SPOILER ALERT: Do not read if you have not yet watched the Nov. 17 episode of “Crazy Ex-Girlfriend,” entitled “Josh Is Irrelevant.”
Until now on “Crazy Ex-Girlfriend,” Rebecca Bunch (Rachel Bloom) thought she suffered with anxiety, depression, and OCD. But in the sixth episode, she received a new diagnosis: borderline personality disorder (BPD).
“We wrote her kind of by feel for a while,” explains executive producer Aline Brosh McKenna. “We kind of wrote her behavior in a way that felt right to us for about a season and a half, and then Rachel and I started to realize this was an area we were going into. It’s funny, we were trying to help Rebecca, so we were trying to figure out what was best for her. And when we looked into it, so much of this seemed to resonate.”
After attempting to commit suicide, Rebecca was admitted to a hospital where her doctors discovered that she ticked more than just the five items on the BPD checklist necessary for the diagnosis.
In fact, when McKenna was researching the disorder, she realized that not only did Rebecca exhibit all nine of the items on the list, but in their 36 episodes, they had about 10 examples of each of the nine symptoms.
“No diagnosis is a perfect diagnosis, and it’s a bit imprecise, and there are many schools of thought on BPD, but we tried to dial in on what we thought was accurate for her,” McKenna says.
Rebecca was initially excited to learn her previous diagnoses were inaccurate, which led to a musical number about finding her “tribe” and understanding what was wrong so it could be fixed. But when she received the actual diagnosis, her tune changed because she thought it meant she was “broken” and would not be able to be fixed after all.
“There are a whole host of behaviors that are deeply rooted in her, so she’ll continue to struggle — but she’ll struggle with more information,” McKenna says.
Now that she has an official diagnosis, that struggle will be “to include her new truths about herself into her daily life,” says McKenna, as well as to learn new strategies to try and get better. For Rebecca, the path will be “intensive” therapy, which the show will explore in upcoming episodes through group therapy sessions.
“Mainly it’s a lot of hard work, and it’s really challenging, and the people who do that hard work are very brave,” McKenna says. “Just because she has a name for it, it doesn’t mean her behavior’s going to be different. In many ways, it kind of enhances her struggle, it makes it harder. Because now when she’s doing things, she knows why, and that makes her confused and angry. And there’s a lot with mental health stuff [that’s] one step forward and two steps back. She’s not always diligent about it, but we really see her going forward, doing the work. She really is an A-student, so when she has an assignment she really takes it on.”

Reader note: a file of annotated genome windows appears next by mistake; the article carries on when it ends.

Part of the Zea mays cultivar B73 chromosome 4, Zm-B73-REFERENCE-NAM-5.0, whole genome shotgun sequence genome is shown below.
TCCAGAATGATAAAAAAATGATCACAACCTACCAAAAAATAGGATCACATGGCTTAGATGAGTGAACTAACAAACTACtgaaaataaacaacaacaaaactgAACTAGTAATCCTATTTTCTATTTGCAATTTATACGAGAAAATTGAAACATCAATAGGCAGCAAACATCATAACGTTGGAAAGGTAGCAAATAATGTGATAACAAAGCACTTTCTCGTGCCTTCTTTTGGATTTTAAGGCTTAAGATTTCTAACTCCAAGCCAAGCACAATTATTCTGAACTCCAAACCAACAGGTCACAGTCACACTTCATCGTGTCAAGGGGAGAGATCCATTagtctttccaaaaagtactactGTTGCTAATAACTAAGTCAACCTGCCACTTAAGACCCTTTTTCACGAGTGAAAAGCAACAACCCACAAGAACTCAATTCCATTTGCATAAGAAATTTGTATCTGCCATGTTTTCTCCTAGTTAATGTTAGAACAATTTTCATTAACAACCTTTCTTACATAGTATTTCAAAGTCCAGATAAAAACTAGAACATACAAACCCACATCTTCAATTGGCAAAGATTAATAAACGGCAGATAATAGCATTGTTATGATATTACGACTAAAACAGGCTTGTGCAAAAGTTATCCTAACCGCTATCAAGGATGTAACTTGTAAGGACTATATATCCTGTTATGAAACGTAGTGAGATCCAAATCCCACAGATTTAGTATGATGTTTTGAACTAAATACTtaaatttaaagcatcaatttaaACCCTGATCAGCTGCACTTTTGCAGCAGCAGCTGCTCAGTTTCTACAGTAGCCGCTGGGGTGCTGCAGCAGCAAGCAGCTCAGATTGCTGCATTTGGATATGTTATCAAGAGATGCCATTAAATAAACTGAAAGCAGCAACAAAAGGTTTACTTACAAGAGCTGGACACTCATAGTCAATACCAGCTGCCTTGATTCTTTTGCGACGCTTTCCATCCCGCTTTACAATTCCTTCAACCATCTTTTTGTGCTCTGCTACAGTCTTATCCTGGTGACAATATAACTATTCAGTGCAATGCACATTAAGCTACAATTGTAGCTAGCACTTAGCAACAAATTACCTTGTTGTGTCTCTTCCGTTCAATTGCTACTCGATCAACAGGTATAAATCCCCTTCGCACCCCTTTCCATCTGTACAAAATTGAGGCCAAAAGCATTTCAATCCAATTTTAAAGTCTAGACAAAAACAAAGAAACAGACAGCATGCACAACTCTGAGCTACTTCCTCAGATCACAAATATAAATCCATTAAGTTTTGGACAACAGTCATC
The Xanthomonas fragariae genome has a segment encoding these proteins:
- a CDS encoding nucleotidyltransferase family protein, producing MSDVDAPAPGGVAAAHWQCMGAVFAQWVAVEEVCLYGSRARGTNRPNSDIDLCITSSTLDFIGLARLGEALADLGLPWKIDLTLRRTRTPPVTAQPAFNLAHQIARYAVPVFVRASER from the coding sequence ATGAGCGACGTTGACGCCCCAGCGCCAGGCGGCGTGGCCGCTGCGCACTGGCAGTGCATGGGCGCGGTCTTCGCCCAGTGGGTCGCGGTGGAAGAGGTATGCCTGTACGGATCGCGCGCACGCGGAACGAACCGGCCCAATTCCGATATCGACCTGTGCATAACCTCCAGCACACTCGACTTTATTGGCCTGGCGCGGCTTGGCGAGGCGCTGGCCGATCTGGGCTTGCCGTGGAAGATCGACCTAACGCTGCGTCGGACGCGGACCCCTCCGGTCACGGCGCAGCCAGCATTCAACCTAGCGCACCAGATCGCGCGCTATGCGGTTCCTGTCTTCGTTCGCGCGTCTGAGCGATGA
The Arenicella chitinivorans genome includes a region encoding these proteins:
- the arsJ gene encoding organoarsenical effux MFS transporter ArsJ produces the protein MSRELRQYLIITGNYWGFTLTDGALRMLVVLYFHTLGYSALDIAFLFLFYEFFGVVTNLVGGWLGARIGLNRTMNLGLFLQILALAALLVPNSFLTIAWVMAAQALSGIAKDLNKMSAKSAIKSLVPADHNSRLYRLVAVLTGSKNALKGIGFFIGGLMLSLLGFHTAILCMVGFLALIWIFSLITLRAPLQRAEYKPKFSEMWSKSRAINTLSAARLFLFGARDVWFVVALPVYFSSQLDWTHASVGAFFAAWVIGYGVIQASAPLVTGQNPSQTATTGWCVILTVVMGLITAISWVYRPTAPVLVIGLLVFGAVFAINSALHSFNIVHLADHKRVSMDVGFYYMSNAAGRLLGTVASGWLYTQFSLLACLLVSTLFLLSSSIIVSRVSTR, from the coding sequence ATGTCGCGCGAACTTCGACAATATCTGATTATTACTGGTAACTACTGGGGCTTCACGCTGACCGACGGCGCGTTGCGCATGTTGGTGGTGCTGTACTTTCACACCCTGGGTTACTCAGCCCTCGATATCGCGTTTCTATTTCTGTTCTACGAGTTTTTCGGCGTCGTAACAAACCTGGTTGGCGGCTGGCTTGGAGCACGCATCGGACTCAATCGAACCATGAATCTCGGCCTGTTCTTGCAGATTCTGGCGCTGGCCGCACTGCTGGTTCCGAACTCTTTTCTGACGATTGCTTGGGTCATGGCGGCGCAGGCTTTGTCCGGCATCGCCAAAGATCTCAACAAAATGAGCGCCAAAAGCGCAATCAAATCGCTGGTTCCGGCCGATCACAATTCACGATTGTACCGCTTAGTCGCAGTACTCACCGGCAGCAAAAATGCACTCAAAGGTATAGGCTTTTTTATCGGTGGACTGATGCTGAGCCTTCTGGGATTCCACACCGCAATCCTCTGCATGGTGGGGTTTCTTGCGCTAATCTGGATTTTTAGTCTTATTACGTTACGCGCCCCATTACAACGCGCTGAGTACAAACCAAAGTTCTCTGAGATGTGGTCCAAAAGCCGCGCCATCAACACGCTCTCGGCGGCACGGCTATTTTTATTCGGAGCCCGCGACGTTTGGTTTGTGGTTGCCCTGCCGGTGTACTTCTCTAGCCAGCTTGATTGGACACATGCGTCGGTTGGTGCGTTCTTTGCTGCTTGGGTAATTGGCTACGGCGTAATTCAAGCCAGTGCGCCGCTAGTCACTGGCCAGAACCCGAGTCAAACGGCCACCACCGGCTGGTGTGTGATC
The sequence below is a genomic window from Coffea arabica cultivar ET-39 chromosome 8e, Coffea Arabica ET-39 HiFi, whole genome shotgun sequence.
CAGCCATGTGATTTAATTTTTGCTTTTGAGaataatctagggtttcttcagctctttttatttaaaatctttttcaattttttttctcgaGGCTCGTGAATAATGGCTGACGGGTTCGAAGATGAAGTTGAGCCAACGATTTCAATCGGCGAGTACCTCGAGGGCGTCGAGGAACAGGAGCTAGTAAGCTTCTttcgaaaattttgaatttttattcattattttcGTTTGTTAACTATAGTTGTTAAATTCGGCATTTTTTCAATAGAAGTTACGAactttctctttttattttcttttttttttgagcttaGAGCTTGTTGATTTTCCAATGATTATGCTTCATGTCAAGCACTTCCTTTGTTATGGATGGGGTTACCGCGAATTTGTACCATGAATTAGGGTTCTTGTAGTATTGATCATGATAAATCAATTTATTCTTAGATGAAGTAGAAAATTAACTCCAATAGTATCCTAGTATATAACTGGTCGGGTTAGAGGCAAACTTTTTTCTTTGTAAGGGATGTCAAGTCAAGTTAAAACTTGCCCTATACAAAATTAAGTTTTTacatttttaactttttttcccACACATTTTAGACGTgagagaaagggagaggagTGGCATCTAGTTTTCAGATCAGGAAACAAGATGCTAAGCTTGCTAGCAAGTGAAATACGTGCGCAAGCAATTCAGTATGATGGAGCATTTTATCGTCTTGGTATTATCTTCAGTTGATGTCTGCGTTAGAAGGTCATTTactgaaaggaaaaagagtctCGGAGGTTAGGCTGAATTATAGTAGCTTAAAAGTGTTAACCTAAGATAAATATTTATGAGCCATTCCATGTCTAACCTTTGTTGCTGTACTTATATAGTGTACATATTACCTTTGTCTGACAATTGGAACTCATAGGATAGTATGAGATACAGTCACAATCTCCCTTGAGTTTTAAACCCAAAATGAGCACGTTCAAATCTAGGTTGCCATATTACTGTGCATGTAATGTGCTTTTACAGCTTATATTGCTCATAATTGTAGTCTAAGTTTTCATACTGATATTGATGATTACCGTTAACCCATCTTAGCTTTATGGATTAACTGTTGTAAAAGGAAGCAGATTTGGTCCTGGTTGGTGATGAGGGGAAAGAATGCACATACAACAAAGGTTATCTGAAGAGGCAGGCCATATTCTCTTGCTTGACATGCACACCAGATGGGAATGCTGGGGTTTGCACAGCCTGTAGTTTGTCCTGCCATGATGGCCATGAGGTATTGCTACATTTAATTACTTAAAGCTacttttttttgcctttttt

By the end of the episode, Rebecca also finally acknowledged that her ex Josh (Vincent Rodriguez III) was not the cause of her problems.
“For Rebecca, love is her drug of choice,” McKenna says. “That’s a very dangerous substance, but like food, you need to have it. So she has to learn how to get love in her life in a healthy way, which is obviously very challenging for her. And if she messes up with that going forward, it has possible serious consequences for her.”
As Rebecca struggles to come to terms with her diagnosis (“Is that who I am? How do I live within that? What choices do I make now?” says McKenna) she isn’t the only one who is going to have to do some hard work to understand their own psychology. Nathaniel (Scott Michael Foster) finally got a glimpse into his family’s history when he learned his mother overdosed on sleeping pills when he was a child. Despite that backstory, McKenna says, it won’t always be easy for him to see what Rebecca is going through.
“He’s got a lot of unresolved pain in his past,” McKenna says. “It sets him on the most serious of the journeys.”
Josh, too, must figure out who he is and what he wants his life to be without a relationship with Rebecca.
“What I think is really interesting is that Josh had connected to her because he was struggling with his own identity and failing in New York, and here’s this smart, cosmopolitan, charming, beautiful girl that loves [him] and makes [him] feel special,” McKenna says. “Of course the audience has always known that it had nothing to do with him – he was just kind of conveniently placed – but he didn’t know that. He thought she loved him, and that made him feel great. He really starts to have his quarter-life crisis now. He is now unemployed, he doesn’t have a place to live, he doesn’t have her anymore, he’s not seeing anyone. It’s tough stuff coming up for Josh.”
The season may have started off as a revenge tale, but it has grown into something much more complicated. That’s why, although McKenna originally considered the “Scary Scary Sexy Lady” song as a new opening credits sequence, they ultimately went with “Crazy” instead. And similarly, McKenna admits that “there’s a change in the names in the episode titles coming up” to cover the new themes – and really, new Rebecca – with which the show is now dealing.
“Crazy Ex-Girlfriend” airs on Fridays at 8 p.m. on the CW.